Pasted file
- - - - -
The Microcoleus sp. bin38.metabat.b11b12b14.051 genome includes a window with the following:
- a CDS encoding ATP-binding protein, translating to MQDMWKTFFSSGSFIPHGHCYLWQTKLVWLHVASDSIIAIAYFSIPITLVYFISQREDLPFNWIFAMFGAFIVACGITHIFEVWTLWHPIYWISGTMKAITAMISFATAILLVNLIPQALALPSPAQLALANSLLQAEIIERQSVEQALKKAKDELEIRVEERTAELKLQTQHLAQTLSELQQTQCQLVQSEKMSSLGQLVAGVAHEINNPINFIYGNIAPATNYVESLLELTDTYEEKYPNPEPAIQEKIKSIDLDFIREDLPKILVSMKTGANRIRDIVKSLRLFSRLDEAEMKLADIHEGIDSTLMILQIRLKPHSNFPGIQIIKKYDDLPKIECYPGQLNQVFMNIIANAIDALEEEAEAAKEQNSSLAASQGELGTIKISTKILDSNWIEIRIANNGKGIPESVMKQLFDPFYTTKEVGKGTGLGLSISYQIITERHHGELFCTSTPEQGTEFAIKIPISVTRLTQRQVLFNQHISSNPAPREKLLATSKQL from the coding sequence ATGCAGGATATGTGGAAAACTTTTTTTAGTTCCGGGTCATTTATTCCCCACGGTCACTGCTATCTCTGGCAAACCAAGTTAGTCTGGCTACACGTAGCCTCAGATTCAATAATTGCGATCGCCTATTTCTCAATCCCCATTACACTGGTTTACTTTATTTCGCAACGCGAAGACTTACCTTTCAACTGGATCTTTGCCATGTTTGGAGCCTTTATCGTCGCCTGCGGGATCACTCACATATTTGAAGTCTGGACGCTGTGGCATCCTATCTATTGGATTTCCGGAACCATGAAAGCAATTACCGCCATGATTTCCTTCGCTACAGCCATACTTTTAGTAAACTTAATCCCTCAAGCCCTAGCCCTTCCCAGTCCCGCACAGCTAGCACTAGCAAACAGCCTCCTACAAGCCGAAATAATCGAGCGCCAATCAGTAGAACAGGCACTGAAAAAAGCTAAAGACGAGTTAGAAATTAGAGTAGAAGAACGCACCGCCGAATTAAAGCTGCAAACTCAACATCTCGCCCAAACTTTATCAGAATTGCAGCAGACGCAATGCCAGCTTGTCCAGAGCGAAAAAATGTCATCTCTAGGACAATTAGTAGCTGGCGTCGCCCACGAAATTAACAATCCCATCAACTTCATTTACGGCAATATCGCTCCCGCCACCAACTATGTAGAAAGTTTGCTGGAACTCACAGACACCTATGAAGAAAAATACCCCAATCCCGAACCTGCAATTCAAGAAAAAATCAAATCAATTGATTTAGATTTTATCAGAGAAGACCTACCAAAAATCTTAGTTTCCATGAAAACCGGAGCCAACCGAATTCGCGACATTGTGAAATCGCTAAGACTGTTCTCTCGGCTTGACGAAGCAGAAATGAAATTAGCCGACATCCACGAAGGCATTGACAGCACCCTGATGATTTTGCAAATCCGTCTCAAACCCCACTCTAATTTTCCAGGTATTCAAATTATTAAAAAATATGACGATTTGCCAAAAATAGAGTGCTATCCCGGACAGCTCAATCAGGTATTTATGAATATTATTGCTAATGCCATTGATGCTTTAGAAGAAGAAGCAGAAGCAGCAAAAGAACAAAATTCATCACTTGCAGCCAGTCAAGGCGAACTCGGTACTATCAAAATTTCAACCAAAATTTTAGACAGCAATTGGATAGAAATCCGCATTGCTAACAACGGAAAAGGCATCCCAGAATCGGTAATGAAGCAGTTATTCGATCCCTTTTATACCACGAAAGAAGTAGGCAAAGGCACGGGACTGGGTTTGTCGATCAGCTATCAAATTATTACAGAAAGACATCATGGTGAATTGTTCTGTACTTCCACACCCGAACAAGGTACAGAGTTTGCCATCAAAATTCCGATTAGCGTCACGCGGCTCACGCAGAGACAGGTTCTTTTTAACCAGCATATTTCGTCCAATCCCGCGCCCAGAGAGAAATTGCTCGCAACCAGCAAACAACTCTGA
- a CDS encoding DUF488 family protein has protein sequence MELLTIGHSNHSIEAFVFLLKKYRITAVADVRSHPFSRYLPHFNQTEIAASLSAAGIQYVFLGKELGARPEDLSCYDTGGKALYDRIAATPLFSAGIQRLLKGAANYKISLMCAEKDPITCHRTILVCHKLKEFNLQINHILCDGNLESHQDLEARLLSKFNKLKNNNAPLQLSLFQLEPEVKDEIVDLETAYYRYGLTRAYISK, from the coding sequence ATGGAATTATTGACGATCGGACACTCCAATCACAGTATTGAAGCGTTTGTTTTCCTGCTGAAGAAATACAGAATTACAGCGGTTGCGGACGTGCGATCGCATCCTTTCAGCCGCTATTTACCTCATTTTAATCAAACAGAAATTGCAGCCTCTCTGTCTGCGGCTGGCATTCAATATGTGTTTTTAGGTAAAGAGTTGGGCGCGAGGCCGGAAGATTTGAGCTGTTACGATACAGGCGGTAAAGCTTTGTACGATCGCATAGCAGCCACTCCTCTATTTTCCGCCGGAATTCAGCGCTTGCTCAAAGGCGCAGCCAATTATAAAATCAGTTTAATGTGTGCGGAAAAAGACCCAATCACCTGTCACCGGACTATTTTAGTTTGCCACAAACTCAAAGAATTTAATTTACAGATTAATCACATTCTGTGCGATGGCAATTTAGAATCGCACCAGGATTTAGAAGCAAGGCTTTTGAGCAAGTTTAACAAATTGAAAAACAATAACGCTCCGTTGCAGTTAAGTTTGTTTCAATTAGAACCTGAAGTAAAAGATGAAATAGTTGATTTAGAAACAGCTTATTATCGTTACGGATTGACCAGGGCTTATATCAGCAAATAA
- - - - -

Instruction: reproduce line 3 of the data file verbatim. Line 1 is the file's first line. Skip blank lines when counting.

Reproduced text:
- a CDS encoding DUF488 family protein has protein sequence MELLTIGHSNHSIEAFVFLLKKYRITAVADVRSHPFSRYLPHFNQTEIAASLSAAGIQYVFLGKELGARPEDLSCYDTGGKALYDRIAATPLFSAGIQRLLKGAANYKISLMCAEKDPITCHRTILVCHKLKEFNLQINHILCDGNLESHQDLEARLLSKFNKLKNNNAPLQLSLFQLEPEVKDEIVDLETAYYRYGLTRAYISK, from the coding sequence ATGGAATTATTGACGATCGGACACTCCAATCACAGTATTGAAGCGTTTGTTTTCCTGCTGAAGAAATACAGAATTACAGCGGTTGCGGACGTGCGATCGCATCCTTTCAGCCGCTATTTACCTCATTTTAATCAAACAGAAATTGCAGCCTCTCTGTCTGCGGCTGGCATTCAATATGTGTTTTTAGGTAAAGAGTTGGGCGCGAGGCCGGAAGATTTGAGCTGTTACGATACAGGCGGTAAAGCTTTGTACGATCGCATAGCAGCCACTCCTCTATTTTCCGCCGGAATTCAGCGCTTGCTCAAAGGCGCAGCCAATTATAAAATCAGTTTAATGTGTGCGGAAAAAGACCCAATCACCTGTCACCGGACTATTTTAGTTTGCCACAAACTCAAAGAATTTAATTTACAGATTAATCACATTCTGTGCGATGGCAATTTAGAATCGCACCAGGATTTAGAAGCAAGGCTTTTGAGCAAGTTTAACAAATTGAAAAACAATAACGCTCCGTTGCAGTTAAGTTTGTTTCAATTAGAACCTGAAGTAAAAGATGAAATAGTTGATTTAGAAACAGCTTATTATCGTTACGGATTGACCAGGGCTTATATCAGCAAATAA